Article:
Tips for Buying a Winter Coat #4- Update your Investments with Your Accessories 

For many, coats are an investment.  Year after year of wear, it is easy to get bored with the styles we own.  To extend the life and enjoyment of your coats, consider updating your hats, gloves and scarves.  You can also have several different hats, scarves and gloves that you rotate with one coat to change up the look.  Here are some styles I put together for inspiration.

Winter Coat

If you own a basic weekend coat that is neutral in color, you have a tremendous selection in the colors you can use to pop your somber shaded outerwear.  For many, a coat color in black may be versatile but it isn’t flattering against the skin tone.  Look for hat and scarves that are more flattering agains your face.

Winter Coat

The beauty of a camel coat is that you can wear it with both darker brown and black hats and scarves.  However, you don’t have to stop there.  Oxblood, which is the hot color for fall/winter, works beautifully with camel.   In addition, the pop of a trendy animal print hat works with camel perfectly.

Winter Coats

Just because the winter months are dark and dreary does not mean that your outerwear needs to look that way.  Yellow, one of the hot colors right now adds extra pop to a fun colorful coat.  A printed scarf that picks up both the colors in the coat and the hat and gloves.  Want to feel uplifted this winter?  Go for a bright coat and accents.  You’ll look great and it will work wonders on your mood.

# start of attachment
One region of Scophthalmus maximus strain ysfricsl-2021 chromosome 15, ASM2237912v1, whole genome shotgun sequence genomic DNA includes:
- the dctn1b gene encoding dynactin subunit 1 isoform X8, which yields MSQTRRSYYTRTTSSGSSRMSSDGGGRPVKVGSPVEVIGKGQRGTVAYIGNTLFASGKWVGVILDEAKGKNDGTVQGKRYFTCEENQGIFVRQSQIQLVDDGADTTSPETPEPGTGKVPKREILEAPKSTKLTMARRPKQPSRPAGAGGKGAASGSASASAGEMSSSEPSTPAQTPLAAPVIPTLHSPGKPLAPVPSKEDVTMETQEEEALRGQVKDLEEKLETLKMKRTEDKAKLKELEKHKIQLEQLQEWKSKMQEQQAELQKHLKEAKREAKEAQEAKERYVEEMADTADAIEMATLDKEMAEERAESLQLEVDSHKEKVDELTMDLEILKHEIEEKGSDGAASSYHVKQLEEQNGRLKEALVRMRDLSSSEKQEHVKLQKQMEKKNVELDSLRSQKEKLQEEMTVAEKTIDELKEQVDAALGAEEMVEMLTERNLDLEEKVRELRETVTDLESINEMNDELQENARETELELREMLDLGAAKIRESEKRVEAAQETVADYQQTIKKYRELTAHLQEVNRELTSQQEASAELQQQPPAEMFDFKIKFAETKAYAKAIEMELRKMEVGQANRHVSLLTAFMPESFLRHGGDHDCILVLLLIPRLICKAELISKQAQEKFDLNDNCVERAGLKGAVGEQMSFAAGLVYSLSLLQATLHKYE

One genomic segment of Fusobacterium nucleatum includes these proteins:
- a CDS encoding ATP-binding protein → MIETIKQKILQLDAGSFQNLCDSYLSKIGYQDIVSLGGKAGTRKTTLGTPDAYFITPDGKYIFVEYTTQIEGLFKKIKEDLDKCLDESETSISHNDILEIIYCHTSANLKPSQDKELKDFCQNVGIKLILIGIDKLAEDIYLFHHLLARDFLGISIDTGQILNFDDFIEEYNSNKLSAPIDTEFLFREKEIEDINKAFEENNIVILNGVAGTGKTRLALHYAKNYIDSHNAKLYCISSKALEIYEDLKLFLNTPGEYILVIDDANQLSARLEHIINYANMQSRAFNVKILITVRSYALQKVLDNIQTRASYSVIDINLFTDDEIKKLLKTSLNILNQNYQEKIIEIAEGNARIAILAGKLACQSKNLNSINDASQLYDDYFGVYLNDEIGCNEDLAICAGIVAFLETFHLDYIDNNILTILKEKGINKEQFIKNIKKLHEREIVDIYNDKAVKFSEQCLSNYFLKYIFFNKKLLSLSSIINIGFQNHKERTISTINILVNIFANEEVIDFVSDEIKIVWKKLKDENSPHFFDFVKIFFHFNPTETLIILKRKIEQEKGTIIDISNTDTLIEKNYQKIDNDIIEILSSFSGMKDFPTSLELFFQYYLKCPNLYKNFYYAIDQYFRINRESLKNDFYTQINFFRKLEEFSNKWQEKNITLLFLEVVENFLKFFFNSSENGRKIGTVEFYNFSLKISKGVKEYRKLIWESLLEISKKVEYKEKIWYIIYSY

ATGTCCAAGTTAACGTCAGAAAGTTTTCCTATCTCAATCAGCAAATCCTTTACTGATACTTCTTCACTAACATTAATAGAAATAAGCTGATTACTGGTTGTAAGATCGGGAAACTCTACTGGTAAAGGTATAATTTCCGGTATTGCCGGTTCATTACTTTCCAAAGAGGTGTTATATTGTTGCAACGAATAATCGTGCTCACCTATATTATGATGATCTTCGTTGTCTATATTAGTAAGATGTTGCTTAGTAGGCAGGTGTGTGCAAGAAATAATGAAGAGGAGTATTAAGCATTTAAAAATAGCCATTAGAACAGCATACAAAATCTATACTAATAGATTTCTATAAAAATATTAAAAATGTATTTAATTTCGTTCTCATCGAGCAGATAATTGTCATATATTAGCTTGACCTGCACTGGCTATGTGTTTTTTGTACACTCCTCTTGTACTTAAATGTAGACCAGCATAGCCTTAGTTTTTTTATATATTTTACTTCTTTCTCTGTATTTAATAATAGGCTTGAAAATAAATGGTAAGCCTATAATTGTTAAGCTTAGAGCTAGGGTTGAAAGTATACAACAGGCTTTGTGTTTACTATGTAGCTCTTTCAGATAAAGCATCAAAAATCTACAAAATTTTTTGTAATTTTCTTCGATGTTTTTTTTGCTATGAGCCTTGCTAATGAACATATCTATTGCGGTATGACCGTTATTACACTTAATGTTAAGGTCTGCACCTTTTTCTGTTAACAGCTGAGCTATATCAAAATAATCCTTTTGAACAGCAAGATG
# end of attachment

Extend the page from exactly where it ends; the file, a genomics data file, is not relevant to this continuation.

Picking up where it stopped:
Winter Coat

Navy is a universal color.  Meaning that the majority of people look good with it near their face.  If you’ve got a coat in a pop color or in a rich camel, consider accenting your coat with navy accessories over black.

Winter Coat

While fun pop color winter accessories are great, it is important to keep good neutrals in your wardrobe.  A pair of versatile mid-brown gloves can be worn with just about any coat you own as can a great winter-white hat.

  • Barbara Purnell

    I have some nice coats and winter clothing that I would like to donate to the victims on the Sandy Hurricane. I’m trying to find a drop off location in the Washington DC area. If you can help please let me know.

    • http://www.bridgetteraes.com/community/members/bridgette-raes/ Bridgette Raes

      Unfortunately, I don’t know a place in your area and I do know that, as of now, clothing donations are being turned away. As an alternative, have you looked into coat drives in your local area?

    • http://www.bridgetteraes.com/community/members/bridgette-raes/ Bridgette Raes

      Hi Barbara, Not sure where you can donate in your area and a lot of clothing donations for Sandy Survivors are being turned down at this point. As an alternative, I am sure there are coat drives in your area that you can consider.

  • Sabine

    I intended to donate furniture that I originally wanted to sell, however understand, that sorting through furniture and matching items is most likely not what the charities have time and space for right now. They prefer money that can be universally spent. When I looked at their list of items, it is very basic food and cleaning supplies, that are requested new and in several dozens, nothing that I would have lying around. Besides that we had a shortage of gasoline in our area, shipping used clothing from farther away may not be a sensitive choice, I recommend to donate with love for a local charity. There are always very needy people who may just not get the headlines right now.